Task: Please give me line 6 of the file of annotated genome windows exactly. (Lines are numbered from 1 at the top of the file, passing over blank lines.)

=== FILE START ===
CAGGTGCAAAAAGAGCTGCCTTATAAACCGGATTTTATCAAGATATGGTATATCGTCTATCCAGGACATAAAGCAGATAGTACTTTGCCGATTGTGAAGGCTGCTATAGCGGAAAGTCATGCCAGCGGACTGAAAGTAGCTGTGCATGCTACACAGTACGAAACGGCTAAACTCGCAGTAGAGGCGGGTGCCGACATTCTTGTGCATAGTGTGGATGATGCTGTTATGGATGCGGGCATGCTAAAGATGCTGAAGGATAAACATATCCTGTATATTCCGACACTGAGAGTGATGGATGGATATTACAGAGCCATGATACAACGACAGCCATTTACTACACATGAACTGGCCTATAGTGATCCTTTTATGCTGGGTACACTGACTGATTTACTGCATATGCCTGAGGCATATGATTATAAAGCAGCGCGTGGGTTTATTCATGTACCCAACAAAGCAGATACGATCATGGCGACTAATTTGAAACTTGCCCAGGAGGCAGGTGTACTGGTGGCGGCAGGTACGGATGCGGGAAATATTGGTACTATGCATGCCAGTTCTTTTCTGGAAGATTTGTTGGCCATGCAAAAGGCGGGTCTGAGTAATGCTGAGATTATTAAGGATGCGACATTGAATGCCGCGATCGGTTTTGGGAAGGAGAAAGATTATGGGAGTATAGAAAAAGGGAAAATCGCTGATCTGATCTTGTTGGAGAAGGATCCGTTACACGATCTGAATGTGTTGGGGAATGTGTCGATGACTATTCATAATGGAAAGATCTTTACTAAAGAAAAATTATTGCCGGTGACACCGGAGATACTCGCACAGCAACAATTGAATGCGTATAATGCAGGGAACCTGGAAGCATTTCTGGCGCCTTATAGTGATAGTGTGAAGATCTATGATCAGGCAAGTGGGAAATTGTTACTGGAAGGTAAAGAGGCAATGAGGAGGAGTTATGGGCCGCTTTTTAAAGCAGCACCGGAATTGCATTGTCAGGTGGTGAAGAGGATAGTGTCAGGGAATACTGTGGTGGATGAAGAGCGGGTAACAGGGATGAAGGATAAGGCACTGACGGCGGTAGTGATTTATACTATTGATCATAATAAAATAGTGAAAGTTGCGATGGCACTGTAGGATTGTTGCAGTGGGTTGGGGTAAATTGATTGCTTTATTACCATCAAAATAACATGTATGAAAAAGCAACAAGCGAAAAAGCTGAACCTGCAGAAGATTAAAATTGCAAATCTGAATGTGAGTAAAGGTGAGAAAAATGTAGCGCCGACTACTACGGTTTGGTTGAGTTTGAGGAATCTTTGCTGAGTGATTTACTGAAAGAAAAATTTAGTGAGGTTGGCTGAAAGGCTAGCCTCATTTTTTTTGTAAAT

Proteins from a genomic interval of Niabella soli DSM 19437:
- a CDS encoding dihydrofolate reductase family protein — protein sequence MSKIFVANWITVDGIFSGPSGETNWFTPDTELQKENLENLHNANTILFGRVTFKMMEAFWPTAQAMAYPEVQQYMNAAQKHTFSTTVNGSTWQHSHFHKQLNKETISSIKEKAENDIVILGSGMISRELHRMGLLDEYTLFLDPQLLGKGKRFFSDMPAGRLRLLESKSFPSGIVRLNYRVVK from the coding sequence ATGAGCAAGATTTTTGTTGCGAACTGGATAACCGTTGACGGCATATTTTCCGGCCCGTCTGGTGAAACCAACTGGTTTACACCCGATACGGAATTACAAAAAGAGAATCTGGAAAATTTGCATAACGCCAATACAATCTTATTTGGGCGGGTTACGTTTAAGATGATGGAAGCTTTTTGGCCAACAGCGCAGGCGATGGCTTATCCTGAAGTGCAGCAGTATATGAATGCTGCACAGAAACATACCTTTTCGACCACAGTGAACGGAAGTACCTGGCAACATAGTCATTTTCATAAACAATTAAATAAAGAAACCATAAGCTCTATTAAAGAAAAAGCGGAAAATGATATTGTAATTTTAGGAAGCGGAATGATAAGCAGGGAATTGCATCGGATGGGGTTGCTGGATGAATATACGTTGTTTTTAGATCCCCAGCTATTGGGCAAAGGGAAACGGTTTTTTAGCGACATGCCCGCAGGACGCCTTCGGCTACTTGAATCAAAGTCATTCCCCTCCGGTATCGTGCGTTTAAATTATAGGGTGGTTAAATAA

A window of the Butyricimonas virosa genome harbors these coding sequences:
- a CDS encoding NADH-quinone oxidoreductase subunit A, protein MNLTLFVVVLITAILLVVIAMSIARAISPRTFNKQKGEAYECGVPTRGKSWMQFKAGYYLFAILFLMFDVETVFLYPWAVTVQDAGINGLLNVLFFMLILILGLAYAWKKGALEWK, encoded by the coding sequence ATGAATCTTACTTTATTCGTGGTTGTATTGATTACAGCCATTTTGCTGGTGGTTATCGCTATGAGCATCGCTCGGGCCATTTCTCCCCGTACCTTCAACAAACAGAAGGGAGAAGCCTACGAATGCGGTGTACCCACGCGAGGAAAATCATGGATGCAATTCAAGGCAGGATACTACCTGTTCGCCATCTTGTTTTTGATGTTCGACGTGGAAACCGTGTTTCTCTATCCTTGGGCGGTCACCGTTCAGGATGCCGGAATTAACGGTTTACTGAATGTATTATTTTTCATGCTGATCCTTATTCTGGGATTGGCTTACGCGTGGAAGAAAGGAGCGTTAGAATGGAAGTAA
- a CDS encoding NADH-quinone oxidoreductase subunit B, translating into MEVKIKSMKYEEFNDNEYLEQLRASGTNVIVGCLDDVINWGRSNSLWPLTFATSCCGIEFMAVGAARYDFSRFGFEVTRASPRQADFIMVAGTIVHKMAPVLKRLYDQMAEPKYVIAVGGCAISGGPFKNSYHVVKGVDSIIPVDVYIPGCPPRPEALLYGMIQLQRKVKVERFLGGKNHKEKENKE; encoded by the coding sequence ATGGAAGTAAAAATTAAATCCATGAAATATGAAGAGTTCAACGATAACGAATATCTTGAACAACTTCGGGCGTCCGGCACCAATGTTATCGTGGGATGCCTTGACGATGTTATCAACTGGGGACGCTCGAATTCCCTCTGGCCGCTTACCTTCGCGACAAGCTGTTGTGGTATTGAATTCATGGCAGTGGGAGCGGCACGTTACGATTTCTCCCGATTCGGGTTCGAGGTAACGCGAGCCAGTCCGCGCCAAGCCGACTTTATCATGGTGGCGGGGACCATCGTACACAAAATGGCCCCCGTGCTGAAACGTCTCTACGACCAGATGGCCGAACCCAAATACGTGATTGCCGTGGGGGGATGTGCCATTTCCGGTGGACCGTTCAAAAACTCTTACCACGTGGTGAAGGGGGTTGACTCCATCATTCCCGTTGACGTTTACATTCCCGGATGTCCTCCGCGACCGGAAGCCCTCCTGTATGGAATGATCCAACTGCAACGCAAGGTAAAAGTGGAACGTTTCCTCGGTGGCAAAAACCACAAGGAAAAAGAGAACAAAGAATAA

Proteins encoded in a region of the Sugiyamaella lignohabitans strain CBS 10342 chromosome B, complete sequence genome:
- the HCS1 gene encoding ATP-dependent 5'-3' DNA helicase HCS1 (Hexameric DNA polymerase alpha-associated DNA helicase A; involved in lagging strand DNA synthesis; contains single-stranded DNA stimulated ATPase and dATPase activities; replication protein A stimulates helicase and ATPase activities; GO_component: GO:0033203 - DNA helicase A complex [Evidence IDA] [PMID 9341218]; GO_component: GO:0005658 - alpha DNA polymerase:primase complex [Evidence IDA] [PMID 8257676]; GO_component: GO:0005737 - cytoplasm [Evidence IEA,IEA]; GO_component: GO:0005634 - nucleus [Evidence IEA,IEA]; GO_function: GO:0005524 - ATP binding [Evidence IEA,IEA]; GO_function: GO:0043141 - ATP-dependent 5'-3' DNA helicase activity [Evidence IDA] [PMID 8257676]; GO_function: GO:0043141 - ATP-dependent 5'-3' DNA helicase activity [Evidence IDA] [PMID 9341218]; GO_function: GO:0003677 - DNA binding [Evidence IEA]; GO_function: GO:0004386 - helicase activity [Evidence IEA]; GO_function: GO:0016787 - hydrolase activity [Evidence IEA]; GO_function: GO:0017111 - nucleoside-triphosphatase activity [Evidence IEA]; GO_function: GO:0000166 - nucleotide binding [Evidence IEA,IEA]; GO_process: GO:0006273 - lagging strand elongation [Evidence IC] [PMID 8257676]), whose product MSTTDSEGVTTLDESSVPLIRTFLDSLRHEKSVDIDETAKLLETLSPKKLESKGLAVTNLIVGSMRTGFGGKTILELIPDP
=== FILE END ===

- a CDS encoding NADH-quinone oxidoreductase subunit B, translating into MEVKIKSMKYEEFNDNEYLEQLRASGTNVIVGCLDDVINWGRSNSLWPLTFATSCCGIEFMAVGAARYDFSRFGFEVTRASPRQADFIMVAGTIVHKMAPVLKRLYDQMAEPKYVIAVGGCAISGGPFKNSYHVVKGVDSIIPVDVYIPGCPPRPEALLYGMIQLQRKVKVERFLGGKNHKEKENKE; encoded by the coding sequence ATGGAAGTAAAAATTAAATCCATGAAATATGAAGAGTTCAACGATAACGAATATCTTGAACAACTTCGGGCGTCCGGCACCAATGTTATCGTGGGATGCCTTGACGATGTTATCAACTGGGGACGCTCGAATTCCCTCTGGCCGCTTACCTTCGCGACAAGCTGTTGTGGTATTGAATTCATGGCAGTGGGAGCGGCACGTTACGATTTCTCCCGATTCGGGTTCGAGGTAACGCGAGCCAGTCCGCGCCAAGCCGACTTTATCATGGTGGCGGGGACCATCGTACACAAAATGGCCCCCGTGCTGAAACGTCTCTACGACCAGATGGCCGAACCCAAATACGTGATTGCCGTGGGGGGATGTGCCATTTCCGGTGGACCGTTCAAAAACTCTTACCACGTGGTGAAGGGGGTTGACTCCATCATTCCCGTTGACGTTTACATTCCCGGATGTCCTCCGCGACCGGAAGCCCTCCTGTATGGAATGATCCAACTGCAACGCAAGGTAAAAGTGGAACGTTTCCTCGGTGGCAAAAACCACAAGGAAAAAGAGAACAAAGAATAA